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lowers

7 definitions found

From The Collaborative International Dictionary of English v.0.48 [gcide]:

Low \Low\ (l[=o]), adjective [Compar. {Lower} (l[=o]"[~e]r); superl. {Lowest}.] [OE. low, louh, lah, Icel. l[=a]gr; akin to Sw. l[*a]g, Dan. lav, D. laag, and E. lie. See {Lie} to be prostrate.]

1. Occupying an inferior position or place; not high or elevated; depressed in comparison with something else; as, low ground; a low flight.

2. Not rising to the usual height; as, a man of low stature; a low fence.

3. Near the horizon; as, the sun is low at four o'clock in winter, and six in summer.

4. Sunk to the farthest ebb of the tide; as, low tide.

5. Beneath the usual or remunerative rate or amount, or the ordinary value; moderate; cheap; as, the low price of corn; low wages.

6. Not loud; as, a low voice; a low sound.

7. (Mus.) Depressed in the scale of sounds; grave; as, a low pitch; a low note.

8. (Phon.) Made, as a vowel, with a low position of part of the tongue in relation to the palate; as, [a^] ([a^]m), [add] ([add]ll). See Guide to Pronunciation, [sect][sect] 5, 10, 11.

9. Near, or not very distant from, the equator; as, in the low northern latitudes.

10. Numerically small; as, a low number.

11. Wanting strength or animation; depressed; dejected; as, low spirits; low in spirits.

12. Depressed in condition; humble in rank; as, men of low condition; the lower classes.

Why but to keep ye low and ignorant ? --Milton.

13. Mean; vulgar; base; dishonorable; as, a person of low mind; a low trick or stratagem.

14. Not elevated or sublime; not exalted in thought or diction; as, a low comparison.

In comparison of these divine writers, the noblest wits of the heathen world are low and dull. --Felton.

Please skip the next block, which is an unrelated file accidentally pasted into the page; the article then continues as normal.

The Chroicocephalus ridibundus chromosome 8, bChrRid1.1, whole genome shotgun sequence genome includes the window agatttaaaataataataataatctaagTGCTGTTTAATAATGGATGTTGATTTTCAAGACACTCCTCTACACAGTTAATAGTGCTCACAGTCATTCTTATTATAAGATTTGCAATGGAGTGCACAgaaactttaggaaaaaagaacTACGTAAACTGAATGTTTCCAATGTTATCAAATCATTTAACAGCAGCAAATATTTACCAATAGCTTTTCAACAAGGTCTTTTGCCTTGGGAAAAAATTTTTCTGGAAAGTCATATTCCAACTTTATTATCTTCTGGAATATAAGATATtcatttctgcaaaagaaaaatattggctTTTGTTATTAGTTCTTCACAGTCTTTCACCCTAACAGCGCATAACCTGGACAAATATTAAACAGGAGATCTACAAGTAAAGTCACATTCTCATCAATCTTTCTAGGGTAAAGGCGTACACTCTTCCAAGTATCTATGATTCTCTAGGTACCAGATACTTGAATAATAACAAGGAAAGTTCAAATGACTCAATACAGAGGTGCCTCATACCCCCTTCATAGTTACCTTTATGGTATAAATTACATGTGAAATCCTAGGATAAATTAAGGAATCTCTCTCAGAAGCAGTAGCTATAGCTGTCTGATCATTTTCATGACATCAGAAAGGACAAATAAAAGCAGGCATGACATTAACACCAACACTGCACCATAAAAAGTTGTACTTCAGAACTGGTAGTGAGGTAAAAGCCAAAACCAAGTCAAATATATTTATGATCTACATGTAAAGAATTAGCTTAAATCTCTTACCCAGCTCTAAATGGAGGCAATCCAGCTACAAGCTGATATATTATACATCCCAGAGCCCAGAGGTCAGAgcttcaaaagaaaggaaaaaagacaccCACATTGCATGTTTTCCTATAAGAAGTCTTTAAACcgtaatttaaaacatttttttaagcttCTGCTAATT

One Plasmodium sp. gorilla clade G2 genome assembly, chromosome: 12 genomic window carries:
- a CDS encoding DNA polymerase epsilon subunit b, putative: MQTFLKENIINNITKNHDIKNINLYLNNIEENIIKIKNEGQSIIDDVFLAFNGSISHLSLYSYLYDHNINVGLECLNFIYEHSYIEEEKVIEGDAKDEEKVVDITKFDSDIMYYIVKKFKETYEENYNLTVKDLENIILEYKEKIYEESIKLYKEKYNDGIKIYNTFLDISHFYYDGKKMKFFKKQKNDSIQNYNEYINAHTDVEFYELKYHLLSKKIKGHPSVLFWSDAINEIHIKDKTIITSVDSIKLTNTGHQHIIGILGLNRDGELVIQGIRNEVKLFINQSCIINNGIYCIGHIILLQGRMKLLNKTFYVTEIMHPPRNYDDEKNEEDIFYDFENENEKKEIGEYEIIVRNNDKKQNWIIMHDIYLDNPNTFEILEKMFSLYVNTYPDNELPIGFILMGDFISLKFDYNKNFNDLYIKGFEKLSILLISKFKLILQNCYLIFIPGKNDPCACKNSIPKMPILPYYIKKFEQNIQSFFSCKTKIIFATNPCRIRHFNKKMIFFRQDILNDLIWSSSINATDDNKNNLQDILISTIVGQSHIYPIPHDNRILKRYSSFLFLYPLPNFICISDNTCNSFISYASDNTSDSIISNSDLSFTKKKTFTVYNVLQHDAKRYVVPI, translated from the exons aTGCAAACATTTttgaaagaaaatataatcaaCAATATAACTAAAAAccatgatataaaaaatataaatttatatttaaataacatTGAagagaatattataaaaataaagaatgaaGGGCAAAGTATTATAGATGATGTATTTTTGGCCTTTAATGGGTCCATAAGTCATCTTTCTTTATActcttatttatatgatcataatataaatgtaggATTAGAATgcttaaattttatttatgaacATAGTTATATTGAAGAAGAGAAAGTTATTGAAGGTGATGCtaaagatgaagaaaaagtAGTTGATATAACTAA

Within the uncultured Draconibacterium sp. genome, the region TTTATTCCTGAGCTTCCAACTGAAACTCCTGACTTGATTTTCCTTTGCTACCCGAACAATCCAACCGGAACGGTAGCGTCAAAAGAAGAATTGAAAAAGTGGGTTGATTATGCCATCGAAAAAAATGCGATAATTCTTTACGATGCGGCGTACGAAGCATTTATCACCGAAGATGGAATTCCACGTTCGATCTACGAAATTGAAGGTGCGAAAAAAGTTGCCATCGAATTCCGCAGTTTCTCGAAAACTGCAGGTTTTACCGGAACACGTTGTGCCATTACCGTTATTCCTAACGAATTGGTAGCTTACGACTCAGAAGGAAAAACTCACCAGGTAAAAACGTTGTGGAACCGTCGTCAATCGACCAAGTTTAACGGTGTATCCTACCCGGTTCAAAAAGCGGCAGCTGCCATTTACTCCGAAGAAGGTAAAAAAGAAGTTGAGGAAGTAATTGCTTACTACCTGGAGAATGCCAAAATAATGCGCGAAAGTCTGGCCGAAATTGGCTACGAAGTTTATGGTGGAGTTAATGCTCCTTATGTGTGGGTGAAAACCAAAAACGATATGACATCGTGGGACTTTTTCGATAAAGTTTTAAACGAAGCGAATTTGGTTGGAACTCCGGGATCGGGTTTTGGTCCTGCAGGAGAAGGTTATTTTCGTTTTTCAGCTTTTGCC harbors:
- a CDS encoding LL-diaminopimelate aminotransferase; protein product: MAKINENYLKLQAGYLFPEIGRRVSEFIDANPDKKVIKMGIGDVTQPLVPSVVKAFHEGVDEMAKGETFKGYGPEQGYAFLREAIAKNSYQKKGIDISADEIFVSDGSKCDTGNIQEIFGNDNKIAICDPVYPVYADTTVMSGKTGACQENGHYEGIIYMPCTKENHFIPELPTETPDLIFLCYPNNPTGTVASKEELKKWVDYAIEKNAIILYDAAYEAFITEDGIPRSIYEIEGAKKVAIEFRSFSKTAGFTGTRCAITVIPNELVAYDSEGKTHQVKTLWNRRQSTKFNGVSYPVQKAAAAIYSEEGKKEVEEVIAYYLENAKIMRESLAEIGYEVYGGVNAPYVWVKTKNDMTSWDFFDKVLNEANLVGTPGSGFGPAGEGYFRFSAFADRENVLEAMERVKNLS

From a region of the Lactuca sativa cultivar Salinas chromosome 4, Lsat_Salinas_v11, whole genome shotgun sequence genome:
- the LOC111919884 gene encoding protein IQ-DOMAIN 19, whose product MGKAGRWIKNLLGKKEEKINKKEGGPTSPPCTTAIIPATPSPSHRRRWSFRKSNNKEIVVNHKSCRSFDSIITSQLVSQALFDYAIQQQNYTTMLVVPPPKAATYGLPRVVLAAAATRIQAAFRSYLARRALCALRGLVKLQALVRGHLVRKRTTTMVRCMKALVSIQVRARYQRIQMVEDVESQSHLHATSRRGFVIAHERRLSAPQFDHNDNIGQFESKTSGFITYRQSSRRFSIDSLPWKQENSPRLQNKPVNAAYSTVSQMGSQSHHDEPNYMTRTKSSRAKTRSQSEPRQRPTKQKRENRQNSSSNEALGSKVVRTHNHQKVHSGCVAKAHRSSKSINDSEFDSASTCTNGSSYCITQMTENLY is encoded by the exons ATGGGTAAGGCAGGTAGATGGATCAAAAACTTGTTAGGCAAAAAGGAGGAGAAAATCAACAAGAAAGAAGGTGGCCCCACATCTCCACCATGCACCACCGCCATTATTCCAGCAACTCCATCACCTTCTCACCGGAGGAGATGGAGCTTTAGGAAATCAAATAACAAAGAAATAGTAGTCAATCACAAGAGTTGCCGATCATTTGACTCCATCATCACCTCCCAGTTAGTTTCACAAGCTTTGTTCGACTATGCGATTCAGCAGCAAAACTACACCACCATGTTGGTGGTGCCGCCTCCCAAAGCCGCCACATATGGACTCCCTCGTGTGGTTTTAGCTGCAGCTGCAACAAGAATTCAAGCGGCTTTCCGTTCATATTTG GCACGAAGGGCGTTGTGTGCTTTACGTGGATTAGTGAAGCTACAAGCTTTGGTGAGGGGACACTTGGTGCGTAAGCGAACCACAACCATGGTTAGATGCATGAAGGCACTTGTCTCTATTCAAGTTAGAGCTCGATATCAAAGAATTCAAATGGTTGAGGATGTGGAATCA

15. Submissive; humble. "Low reverence." --Milton.

16. Deficient in vital energy; feeble; weak; as, a low pulse; made low by sickness.

17. Moderate; not intense; not inflammatory; as, low heat; a low temperature; a low fever.

18. Smaller than is reasonable or probable; as, a low estimate.

19. Not rich, high seasoned, or nourishing; plain; simple; as, a low diet.

Note: Low is often used in the formation of compounds which require no special explanation; as, low-arched, low-browed, low-crowned, low-heeled, low-lying, low-priced, low-roofed, low-toned, low-voiced, and the like.

{Low Church}. See {High Church}, under {High}.

{Low Countries}, the Netherlands.

{Low German}, {Low Latin}, etc. See under {German}, {Latin}, etc.

{Low life}, humble life.

{Low milling}, a process of making flour from grain by a single grinding and by siftings.

{Low relief}. See {Bas-relief}.

{Low side window} (Arch.), a peculiar form of window common in medi[ae]val churches, and of uncertain use. Windows of this sort are narrow, near the ground, and out of the line of the windows, and in many different situations in the building.

{Low spirits}, despondency.

{Low steam}, steam having a low pressure.

{Low steel}, steel which contains only a small proportion of carbon, and can not be hardened greatly by sudden cooling.

{Low Sunday}, the Sunday next after Easter; -- popularly so called.

{Low tide}, the farthest ebb of the tide; the tide at its lowest point; low water.

{Low water}. (a) The lowest point of the ebb tide; a low stage of the in a river, lake, etc. (b) (Steam Boiler) The condition of an insufficient quantity of water in the boiler.